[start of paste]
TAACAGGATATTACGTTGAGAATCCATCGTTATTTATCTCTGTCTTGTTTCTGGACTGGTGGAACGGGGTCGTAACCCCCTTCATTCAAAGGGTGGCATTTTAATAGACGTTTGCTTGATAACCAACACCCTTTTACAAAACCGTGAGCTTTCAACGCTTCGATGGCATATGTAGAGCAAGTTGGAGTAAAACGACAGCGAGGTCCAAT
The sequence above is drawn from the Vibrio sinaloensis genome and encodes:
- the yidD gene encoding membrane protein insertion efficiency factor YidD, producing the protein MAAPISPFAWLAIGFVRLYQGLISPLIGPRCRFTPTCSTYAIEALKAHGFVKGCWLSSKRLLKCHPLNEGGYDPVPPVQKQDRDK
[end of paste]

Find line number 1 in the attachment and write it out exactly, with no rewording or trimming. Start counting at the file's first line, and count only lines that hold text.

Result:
TAACAGGATATTACGTTGAGAATCCATCGTTATTTATCTCTGTCTTGTTTCTGGACTGGTGGAACGGGGTCGTAACCCCCTTCATTCAAAGGGTGGCATTTTAATAGACGTTTGCTTGATAACCAACACCCTTTTACAAAACCGTGAGCTTTCAACGCTTCGATGGCATATGTAGAGCAAGTTGGAGTAAAACGACAGCGAGGTCCAAT